Now the challenge is the price tag.

Campos Estrada estimates he owes $3,000 for the process up to now.

“All the petitions and filing those applications,” he said. “Medical exam, physical.”

He isn’t sure what the rest will cost, but expects the bill to grow.

He’s still working in construction locally, and said work picked up with the summer season.

“My financial situation, like always, I’m hanging in there,” he said.


The fees involved in the green card process vary greatly, depending on the pathway used to apply, said Matt Adams, legal director with the Northwest Immigrant Rights Project, which pursues and defends the legal status of low-income immigrants.

Campos Estrada is not unique in applying for a green card after being released from the Northwest Detention Center, Adams said.

“There are many people who are in removal proceedings who are applying for their papers,” he said. “Even folks who are in front of immigration court, there’s still a lot of different options.

“It’s kind of all over the map, in terms of how much it costs.”

Fees are tied to recouping the cost of the government workers needed to facilitate the process, U.S. Immigration and Customs Enforcement says.

“We are what you call a fee-based agency,” ICE spokeswoman Sharon Rummery said. “We don’t run on appropriated funds. The cost to run our agency is paid by the fees that people who are filing pay.”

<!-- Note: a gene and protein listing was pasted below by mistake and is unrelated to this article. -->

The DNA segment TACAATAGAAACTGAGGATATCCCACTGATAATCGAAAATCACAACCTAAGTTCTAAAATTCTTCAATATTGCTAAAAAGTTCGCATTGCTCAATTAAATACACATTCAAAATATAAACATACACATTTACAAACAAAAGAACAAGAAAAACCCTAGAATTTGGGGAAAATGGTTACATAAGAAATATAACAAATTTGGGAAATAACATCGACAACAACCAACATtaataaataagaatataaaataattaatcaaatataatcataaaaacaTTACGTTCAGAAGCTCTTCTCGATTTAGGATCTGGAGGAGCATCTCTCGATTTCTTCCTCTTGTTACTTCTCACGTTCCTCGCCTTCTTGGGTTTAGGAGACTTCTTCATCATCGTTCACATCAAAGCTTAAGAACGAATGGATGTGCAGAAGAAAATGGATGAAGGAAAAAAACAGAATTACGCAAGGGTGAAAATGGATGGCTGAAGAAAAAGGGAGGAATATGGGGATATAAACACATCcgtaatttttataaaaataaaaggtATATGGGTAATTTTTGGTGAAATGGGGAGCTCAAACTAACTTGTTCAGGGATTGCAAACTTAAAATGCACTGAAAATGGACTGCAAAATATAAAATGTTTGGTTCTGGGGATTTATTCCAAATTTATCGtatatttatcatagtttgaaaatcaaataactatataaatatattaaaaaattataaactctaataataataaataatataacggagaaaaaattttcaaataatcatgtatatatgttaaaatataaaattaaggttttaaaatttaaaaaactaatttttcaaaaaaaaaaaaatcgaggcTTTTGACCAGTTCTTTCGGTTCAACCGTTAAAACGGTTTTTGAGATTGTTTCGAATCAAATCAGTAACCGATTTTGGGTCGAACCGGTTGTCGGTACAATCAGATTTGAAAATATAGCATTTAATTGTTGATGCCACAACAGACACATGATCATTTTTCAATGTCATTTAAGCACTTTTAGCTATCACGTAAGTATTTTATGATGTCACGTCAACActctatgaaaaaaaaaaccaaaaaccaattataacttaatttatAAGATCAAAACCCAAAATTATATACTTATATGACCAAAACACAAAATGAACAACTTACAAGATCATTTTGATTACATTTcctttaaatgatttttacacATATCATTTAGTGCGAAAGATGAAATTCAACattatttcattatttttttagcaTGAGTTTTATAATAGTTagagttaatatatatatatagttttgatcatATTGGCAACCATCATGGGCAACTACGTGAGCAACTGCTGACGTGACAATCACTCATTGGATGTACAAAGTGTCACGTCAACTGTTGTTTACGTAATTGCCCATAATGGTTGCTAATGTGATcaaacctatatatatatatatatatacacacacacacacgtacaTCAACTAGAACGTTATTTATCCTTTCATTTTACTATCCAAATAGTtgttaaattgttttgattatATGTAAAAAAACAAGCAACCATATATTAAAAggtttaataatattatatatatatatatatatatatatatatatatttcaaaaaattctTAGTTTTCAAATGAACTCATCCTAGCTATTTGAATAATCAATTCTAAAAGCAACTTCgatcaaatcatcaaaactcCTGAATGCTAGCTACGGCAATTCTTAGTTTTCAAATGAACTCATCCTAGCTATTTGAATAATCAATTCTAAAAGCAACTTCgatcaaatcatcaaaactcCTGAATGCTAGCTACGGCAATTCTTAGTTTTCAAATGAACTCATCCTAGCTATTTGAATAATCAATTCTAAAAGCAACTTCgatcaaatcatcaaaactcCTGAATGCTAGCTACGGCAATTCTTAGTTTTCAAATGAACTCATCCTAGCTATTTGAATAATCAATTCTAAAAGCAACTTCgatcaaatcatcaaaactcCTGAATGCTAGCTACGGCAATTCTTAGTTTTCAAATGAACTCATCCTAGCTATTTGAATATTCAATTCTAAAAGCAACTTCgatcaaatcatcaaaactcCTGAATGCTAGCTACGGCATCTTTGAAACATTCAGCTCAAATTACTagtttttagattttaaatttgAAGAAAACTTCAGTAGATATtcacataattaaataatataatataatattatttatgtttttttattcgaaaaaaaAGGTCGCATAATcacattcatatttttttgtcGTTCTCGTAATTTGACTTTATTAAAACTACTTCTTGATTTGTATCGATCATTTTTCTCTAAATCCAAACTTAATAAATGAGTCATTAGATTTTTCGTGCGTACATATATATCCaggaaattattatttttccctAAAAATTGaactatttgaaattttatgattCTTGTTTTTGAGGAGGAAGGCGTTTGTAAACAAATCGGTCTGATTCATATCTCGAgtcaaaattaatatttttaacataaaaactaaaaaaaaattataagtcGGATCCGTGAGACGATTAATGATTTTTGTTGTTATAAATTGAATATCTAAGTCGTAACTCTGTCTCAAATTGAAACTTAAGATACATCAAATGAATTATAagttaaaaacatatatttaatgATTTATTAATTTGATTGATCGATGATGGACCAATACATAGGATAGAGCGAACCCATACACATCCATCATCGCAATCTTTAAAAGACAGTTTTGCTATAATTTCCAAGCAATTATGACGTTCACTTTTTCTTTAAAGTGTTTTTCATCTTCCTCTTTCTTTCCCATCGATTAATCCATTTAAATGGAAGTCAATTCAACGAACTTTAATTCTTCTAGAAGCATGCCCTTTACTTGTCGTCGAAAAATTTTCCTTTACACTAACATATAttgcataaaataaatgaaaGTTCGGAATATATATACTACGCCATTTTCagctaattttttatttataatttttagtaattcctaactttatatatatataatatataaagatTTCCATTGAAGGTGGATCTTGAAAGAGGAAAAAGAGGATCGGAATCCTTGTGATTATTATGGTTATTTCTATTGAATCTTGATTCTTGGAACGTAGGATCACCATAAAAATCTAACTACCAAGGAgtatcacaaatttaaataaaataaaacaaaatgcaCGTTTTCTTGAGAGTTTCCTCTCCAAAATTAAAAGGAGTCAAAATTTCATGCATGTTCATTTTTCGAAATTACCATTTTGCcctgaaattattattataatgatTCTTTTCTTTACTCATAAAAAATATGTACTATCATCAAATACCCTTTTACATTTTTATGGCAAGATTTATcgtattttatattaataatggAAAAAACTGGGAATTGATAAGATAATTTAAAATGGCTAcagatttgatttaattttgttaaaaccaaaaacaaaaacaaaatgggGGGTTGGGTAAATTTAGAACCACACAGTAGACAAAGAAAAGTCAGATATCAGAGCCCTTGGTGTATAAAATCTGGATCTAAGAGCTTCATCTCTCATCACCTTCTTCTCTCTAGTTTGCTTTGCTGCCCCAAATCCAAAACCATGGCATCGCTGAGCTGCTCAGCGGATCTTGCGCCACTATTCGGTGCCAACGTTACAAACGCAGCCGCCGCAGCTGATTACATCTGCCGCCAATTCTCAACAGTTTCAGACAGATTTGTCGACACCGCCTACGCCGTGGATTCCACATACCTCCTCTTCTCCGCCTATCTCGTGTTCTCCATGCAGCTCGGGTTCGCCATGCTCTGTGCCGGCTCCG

The standard I-485 application for permanent residency has a filing fee of $1070.

That also covers the cost of applying for a work permit and travel authorization as a person moves through the process, Rummery said. In some cases, she said, waivers are possible.

“We work with folks from the low-income communities,” Adams said. “It’s often a significant hurdle, but for most folks, they’re able through either their own hard work or family and friends to get the money together to pay for that.

“Most folks just know that this is what has to be done, and they figure out a way to get the money together.”


In Campos Estrada’s case, he’s trying to save up to cover the green card costs after his family paid the $10,000 for his release.

His brother and three sisters, who paid his bond, live in the United States and have citizenship or a green card.

Brother Cesar Campos Estrada, 38, said it was difficult for the family to find the bond money.

“It was really, really tough,” he said. “One family member has issues, then those issues go toward the whole family. If something happens to any one of us, it’s going to have a reaction on all of us.”

Cesar Campos Estrada has a wife and two daughters, ages 4 and 9, and opened his own automotive repair shop not long after his brother’s release.

When his family almost lost their home, they lived in the shop and rented out their house.

But doing everything they could for his brother was never a question, he said.

“That’s a big part of our culture, at least in our family,” he said. “Our dad and our mom, before she died, she always tried to have the family sticking together. And that’s what we do.”

Oscar Campos Estrada understands the financial strains on his extended family and their worries that he wouldn’t be able to reimburse them for paying his bond.

“They’re kind of afraid of losing the money,” he said. “I’m trying to tell them there’s no worries. It doesn’t matter if I win or lose the case. They get the money back.”

And with the removal proceedings stopped, the family can start the paperwork to get the bond money back from the government, he said.

Campos Estrada said he’s happy with his progress toward permanent legal residency, but it doesn’t feel as though he’s at the finish line.

“Of course I was happy, but at the same time, what’s going to happen next, at the next process, the next application?” he said. “It can go either way.”